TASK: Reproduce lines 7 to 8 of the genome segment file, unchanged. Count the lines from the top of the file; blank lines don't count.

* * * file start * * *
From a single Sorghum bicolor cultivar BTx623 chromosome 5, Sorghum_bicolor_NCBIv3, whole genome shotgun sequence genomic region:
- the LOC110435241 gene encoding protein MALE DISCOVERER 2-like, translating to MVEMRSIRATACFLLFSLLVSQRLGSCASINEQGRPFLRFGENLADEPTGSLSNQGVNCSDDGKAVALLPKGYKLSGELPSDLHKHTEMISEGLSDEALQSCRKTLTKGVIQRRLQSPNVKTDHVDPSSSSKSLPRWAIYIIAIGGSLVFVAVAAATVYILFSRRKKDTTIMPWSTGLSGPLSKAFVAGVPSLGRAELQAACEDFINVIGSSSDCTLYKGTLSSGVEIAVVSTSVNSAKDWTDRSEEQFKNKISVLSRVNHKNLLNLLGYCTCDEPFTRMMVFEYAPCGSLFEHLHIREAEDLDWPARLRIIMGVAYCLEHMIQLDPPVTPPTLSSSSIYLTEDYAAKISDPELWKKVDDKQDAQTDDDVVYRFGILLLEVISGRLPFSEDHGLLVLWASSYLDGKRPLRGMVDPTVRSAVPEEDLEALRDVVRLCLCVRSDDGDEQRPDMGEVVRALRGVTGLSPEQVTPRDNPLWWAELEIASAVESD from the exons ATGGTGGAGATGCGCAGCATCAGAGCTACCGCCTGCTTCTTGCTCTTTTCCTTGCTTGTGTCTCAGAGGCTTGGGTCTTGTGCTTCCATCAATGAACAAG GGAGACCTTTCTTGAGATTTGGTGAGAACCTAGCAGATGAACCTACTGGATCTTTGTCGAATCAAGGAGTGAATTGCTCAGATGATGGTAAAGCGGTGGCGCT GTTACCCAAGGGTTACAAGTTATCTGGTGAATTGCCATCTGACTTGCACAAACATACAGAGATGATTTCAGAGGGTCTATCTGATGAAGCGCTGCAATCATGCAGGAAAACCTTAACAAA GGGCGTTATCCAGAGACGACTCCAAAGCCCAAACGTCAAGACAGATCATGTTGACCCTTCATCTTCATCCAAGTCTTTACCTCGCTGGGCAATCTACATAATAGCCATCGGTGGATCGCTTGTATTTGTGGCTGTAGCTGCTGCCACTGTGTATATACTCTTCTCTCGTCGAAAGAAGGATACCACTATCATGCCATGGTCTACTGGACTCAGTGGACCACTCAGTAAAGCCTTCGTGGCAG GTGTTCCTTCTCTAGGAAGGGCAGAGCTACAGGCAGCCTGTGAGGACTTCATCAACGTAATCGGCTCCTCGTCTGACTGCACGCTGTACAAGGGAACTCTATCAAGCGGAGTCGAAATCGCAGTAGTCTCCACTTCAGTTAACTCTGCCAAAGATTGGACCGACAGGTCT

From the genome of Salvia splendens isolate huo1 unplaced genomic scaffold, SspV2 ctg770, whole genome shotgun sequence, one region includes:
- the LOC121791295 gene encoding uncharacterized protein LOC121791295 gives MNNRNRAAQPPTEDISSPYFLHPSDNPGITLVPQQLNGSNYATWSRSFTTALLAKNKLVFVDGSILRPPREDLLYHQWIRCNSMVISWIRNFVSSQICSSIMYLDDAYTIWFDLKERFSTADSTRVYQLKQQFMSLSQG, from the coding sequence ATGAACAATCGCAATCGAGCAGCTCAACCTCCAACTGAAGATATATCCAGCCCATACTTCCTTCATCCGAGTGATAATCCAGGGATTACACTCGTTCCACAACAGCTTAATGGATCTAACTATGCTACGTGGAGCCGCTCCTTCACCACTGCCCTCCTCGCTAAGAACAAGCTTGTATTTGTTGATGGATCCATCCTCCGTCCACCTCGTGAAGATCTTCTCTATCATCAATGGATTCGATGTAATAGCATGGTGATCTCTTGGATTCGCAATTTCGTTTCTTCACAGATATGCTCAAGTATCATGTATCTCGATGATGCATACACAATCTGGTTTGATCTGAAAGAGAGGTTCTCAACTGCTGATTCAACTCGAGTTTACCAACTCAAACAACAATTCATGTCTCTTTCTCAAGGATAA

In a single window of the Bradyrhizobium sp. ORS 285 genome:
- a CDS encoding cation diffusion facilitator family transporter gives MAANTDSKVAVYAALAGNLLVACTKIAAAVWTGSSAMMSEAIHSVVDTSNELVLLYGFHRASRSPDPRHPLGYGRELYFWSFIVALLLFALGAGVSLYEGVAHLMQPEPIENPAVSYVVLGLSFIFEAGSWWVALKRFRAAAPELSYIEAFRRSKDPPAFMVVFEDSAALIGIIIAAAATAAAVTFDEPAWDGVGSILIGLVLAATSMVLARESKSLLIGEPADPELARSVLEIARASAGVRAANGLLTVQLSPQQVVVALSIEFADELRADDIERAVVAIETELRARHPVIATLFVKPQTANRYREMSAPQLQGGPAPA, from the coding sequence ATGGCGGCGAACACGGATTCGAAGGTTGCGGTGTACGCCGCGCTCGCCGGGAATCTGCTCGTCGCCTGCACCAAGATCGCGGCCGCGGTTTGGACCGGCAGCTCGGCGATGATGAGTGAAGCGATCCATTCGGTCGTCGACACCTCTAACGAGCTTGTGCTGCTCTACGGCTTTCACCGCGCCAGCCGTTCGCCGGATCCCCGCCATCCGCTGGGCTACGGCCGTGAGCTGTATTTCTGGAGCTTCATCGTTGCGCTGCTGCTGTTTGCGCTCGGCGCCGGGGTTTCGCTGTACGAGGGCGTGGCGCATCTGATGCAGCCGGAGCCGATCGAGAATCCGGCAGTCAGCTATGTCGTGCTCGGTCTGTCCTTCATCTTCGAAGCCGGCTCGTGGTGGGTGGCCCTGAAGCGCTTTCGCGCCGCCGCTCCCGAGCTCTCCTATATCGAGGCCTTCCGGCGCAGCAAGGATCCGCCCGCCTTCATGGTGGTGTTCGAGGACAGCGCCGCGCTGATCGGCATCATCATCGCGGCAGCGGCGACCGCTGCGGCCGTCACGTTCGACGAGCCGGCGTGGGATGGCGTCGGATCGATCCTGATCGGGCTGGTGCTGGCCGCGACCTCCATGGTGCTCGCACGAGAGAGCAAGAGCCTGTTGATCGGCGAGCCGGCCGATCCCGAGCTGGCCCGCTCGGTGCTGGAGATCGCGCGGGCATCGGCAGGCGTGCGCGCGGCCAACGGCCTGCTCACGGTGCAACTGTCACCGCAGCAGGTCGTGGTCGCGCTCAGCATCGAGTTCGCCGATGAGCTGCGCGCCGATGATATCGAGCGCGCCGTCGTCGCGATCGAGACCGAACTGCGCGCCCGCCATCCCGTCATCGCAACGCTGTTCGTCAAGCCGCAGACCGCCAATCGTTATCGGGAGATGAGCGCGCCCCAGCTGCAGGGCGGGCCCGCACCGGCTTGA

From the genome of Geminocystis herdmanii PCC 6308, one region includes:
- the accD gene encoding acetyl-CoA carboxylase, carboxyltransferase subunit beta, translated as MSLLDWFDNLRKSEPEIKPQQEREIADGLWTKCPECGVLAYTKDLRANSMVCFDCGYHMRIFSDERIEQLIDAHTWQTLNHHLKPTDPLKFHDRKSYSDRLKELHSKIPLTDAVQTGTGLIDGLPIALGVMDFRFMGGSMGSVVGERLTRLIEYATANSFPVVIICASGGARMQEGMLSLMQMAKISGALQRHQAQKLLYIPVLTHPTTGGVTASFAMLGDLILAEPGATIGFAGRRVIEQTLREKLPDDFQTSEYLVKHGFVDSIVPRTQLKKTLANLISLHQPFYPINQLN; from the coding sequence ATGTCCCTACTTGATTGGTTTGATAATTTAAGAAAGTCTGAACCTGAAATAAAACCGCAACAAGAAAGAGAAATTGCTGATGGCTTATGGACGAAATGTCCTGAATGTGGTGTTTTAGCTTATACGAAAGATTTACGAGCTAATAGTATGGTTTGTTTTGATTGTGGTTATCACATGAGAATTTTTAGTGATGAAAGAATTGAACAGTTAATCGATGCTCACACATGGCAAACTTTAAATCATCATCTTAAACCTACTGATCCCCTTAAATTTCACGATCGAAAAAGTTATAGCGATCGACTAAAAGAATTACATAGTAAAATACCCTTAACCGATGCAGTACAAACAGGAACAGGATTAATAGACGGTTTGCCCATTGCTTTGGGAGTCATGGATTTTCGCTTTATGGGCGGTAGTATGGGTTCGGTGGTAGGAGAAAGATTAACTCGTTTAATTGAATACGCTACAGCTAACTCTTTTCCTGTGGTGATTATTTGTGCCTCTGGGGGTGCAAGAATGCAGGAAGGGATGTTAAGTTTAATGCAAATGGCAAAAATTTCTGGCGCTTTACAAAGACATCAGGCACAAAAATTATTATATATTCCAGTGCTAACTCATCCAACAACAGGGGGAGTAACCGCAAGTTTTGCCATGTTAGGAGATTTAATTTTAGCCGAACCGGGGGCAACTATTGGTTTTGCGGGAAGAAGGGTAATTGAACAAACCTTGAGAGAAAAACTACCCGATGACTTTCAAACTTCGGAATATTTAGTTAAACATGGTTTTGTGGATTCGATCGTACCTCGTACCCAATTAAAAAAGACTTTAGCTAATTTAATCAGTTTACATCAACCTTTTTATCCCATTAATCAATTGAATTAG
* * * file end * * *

From the genome of Geminocystis herdmanii PCC 6308, one region includes:
- the accD gene encoding acetyl-CoA carboxylase, carboxyltransferase subunit beta, translated as MSLLDWFDNLRKSEPEIKPQQEREIADGLWTKCPECGVLAYTKDLRANSMVCFDCGYHMRIFSDERIEQLIDAHTWQTLNHHLKPTDPLKFHDRKSYSDRLKELHSKIPLTDAVQTGTGLIDGLPIALGVMDFRFMGGSMGSVVGERLTRLIEYATANSFPVVIICASGGARMQEGMLSLMQMAKISGALQRHQAQKLLYIPVLTHPTTGGVTASFAMLGDLILAEPGATIGFAGRRVIEQTLREKLPDDFQTSEYLVKHGFVDSIVPRTQLKKTLANLISLHQPFYPINQLN; from the coding sequence ATGTCCCTACTTGATTGGTTTGATAATTTAAGAAAGTCTGAACCTGAAATAAAACCGCAACAAGAAAGAGAAATTGCTGATGGCTTATGGACGAAATGTCCTGAATGTGGTGTTTTAGCTTATACGAAAGATTTACGAGCTAATAGTATGGTTTGTTTTGATTGTGGTTATCACATGAGAATTTTTAGTGATGAAAGAATTGAACAGTTAATCGATGCTCACACATGGCAAACTTTAAATCATCATCTTAAACCTACTGATCCCCTTAAATTTCACGATCGAAAAAGTTATAGCGATCGACTAAAAGAATTACATAGTAAAATACCCTTAACCGATGCAGTACAAACAGGAACAGGATTAATAGACGGTTTGCCCATTGCTTTGGGAGTCATGGATTTTCGCTTTATGGGCGGTAGTATGGGTTCGGTGGTAGGAGAAAGATTAACTCGTTTAATTGAATACGCTACAGCTAACTCTTTTCCTGTGGTGATTATTTGTGCCTCTGGGGGTGCAAGAATGCAGGAAGGGATGTTAAGTTTAATGCAAATGGCAAAAATTTCTGGCGCTTTACAAAGACATCAGGCACAAAAATTATTATATATTCCAGTGCTAACTCATCCAACAACAGGGGGAGTAACCGCAAGTTTTGCCATGTTAGGAGATTTAATTTTAGCCGAACCGGGGGCAACTATTGGTTTTGCGGGAAGAAGGGTAATTGAACAAACCTTGAGAGAAAAACTACCCGATGACTTTCAAACTTCGGAATATTTAGTTAAACATGGTTTTGTGGATTCGATCGTACCTCGTACCCAATTAAAAAAGACTTTAGCTAATTTAATCAGTTTACATCAACCTTTTTATCCCATTAATCAATTGAATTAG